IF development of the physical body is our only societal imperative then current schooling is pointless. If the intellectual development is the only sphere of concern, then teaching the basic "3-R's" is justifiable. If, however we are preparing the person for life, for entrance into society, and for acceptance of self as a unique and special person, then we must teach the WHOLE PERSON. If we are in the midst of building a world community and hope to foster peace and understanding, then we must teach the WHOLE PERSON.

We do that by first recognizing the component parts of each student, then learning the developmentally appropriate sequencing of the human growth and then we assist in optimizing the environment and energizing the child to take on the process for enhancing individual development and acceptance of special gifts and strengths as well as weaknesses.


Sample Inservice for Teaching a PEPSI

Developed by Glenna May Steiner

PEPSI Sample Lesson Plan for a parent meeting


1) Describe the importance of teaching the whole child.

2) Increase awareness of typical developmental behavior.


Anticipatory Set: Upon arrival to my classroom, parents will receive a Pepsi to drink. I will have up on the overhead projector, or as a power point presentation, a picture of a Pepsi can with the letters P E P S I appearing vertically on one side of the can. After inroductions and parents are attending to the meeting, I will discuss how this P E P S I is different from the Pepsi I just gave them.

Steps to Lesson:

1) Define P E P S I and write what each letter stands for next to the letter on the screen.

P hysical

E motional

P hilosophical

S ocial

I intellectual

P E P S I refers to five areas of progressive and continuous changes in the human essence that make up a developmental perspective of growth.

2) Discuss philosophy of teaching the whole child. Have displayed on the screen the following information:

Teachers Who are Loved

attend to the whole child.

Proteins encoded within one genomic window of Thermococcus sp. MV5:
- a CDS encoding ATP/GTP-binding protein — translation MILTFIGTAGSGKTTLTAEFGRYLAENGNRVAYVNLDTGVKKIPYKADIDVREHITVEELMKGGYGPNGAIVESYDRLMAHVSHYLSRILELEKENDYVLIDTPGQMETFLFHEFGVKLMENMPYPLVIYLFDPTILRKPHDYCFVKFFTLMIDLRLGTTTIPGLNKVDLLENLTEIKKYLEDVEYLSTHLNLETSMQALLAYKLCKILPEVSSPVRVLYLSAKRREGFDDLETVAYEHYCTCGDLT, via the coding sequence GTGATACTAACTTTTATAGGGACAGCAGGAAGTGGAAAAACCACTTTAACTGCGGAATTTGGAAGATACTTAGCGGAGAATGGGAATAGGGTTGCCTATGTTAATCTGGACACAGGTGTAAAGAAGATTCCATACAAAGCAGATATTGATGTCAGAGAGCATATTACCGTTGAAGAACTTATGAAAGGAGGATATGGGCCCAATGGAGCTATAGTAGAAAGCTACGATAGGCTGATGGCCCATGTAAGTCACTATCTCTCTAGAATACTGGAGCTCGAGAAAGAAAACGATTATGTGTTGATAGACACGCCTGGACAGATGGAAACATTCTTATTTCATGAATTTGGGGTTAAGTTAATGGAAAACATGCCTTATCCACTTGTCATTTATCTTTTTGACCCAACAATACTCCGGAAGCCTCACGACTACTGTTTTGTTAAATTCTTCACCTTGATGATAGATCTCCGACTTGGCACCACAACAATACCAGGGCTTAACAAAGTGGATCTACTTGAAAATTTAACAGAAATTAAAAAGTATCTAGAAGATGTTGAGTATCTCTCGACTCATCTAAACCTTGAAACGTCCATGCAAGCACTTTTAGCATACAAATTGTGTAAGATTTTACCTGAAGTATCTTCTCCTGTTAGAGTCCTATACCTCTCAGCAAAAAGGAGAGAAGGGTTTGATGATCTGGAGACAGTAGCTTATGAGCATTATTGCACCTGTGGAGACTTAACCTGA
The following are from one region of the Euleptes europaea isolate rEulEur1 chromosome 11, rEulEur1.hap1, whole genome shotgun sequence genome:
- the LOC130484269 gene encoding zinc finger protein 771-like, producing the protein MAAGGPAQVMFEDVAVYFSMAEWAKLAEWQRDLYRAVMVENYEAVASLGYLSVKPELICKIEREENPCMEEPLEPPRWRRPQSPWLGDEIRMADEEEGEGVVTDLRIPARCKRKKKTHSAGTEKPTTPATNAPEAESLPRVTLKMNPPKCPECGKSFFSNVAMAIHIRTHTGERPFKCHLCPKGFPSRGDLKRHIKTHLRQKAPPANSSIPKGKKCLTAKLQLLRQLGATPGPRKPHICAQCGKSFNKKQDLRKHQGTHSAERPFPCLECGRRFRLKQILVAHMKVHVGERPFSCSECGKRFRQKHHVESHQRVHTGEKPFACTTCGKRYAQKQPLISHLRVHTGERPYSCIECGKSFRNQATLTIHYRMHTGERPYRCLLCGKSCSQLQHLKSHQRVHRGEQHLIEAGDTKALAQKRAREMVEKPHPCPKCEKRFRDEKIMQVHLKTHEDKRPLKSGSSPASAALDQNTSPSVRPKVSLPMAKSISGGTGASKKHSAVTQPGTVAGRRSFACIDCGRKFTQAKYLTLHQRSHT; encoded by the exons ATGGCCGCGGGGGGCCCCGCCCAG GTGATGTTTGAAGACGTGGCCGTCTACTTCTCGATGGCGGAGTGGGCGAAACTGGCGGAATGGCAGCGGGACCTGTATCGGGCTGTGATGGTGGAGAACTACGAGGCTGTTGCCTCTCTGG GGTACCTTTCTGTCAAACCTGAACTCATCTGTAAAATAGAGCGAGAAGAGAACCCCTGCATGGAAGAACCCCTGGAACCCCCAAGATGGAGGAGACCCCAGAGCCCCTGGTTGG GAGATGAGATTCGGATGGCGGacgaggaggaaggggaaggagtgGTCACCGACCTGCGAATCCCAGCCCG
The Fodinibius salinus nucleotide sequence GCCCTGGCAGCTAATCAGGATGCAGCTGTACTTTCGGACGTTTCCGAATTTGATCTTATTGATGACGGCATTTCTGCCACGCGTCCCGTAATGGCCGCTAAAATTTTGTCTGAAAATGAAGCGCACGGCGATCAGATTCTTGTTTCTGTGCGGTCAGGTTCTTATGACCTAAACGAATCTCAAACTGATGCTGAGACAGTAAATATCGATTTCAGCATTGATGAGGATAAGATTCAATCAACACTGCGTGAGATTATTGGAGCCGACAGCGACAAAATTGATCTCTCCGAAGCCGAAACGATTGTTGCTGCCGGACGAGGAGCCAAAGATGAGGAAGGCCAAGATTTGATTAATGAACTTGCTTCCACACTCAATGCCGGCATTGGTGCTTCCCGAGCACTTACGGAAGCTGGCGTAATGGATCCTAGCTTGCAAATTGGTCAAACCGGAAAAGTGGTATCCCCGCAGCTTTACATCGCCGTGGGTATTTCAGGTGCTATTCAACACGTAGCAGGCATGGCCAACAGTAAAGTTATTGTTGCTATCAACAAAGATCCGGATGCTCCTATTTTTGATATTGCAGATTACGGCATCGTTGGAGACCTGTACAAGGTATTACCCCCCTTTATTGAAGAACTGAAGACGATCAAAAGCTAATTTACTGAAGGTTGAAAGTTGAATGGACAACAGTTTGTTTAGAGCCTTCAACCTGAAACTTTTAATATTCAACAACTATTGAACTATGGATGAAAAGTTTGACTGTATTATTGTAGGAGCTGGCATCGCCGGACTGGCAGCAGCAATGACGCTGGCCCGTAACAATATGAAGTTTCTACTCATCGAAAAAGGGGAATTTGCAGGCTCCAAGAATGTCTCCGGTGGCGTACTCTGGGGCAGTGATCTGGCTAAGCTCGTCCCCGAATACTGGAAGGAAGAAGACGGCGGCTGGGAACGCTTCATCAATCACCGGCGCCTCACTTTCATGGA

understand interplay of areas of development.

understand student needs.

understand effect of all areas of growth on child's ability to become an educated, self controlled, contributing member of society.

3) Discuss PEPSI as a didactic tool for helping teachers accumulate and utilize developmental knowledge in learning about students. Have displayed the following information:

PEPSI works as

hands-on device

shows guidelines for recognizing and confirming a pattern of child behaviors

provides insights into child's needs

the teachers efforts are enhanced by being able to pinpoint levels of development in any 5 progressing areas

a pattern can be discerned which helps explain student actions

can recognize a child's strengths and weaknesses

4) Show steps in a PEPSI screening.

a) Gather information about the child. Interview child, family, friends, previous teachers, and school nurse. Look at previous school records

b) Compare youth's behavior with the age charts supplied. I will display 8 year old chart, assuming I'm teaching 3rd graders.

c) Draw out a PEPSI chart for a typical age mate as an example. I will do this as part of power point presentation.

d) Hatch in each area to illustrate the individual student's current profile. I'll use an imaginary student so comparisons can be made.

e) List strengths and weaknesses that are apparent from profile. I will enlist comments and involve parents in the discussion so I know they can see the information from the charts.

f) Review suggestion list for enhancing safety and increasing individual student growth options.Together we will discuss what plan would be best for this child.

5) Discuss connection between effective teaching and knowing ages and stages of child's development. Have displayed: If we are truly preparing youth for life, for entrance into society, and for acceptance of self as a unique and special person, then teaching the whole child will reap benefits.

Conclusion: Have displayed and go over the knowledge a teacher gains about children if teaching the whole child and also the benefits to the child, teacher, classroom when the teacher does in fact teach the whole child.

Knowledge of Child

recognition of component parts of each child.

learn developmentally appropriate sequencing of human growth

assist in optimizing the environment

use time valued roles to energize student to take on the processes for enhancing individual development

acceptance of special gifts and strengths as well as weaknesses

build enough relationship with the student so that he/she captures the magic in vision and truly celebrates self. Benefits of teaching the whole child:

free flowing, stimulating and friendly classroom

master teacher matches the nature and development of the students with the content and expectations

valuing individuality of each person

establishing and teaching healthy community and group process

process and relationship being revisited and valued

intensify quality of time spent on interactional critical thinking

clearly develop student perception that learning is a life long joyous pursuit

self control

child taught responsibility for self as well as personal freedom.

You should now:

Go on to Building a Pepsi
Go back to PEPSI

E-mail J'Anne Ellsworth at

Web site created by the NAU OTLE Faculty Studio

Course developed by J'Anne Ellsworth


Copyright 1998 Northern Arizona University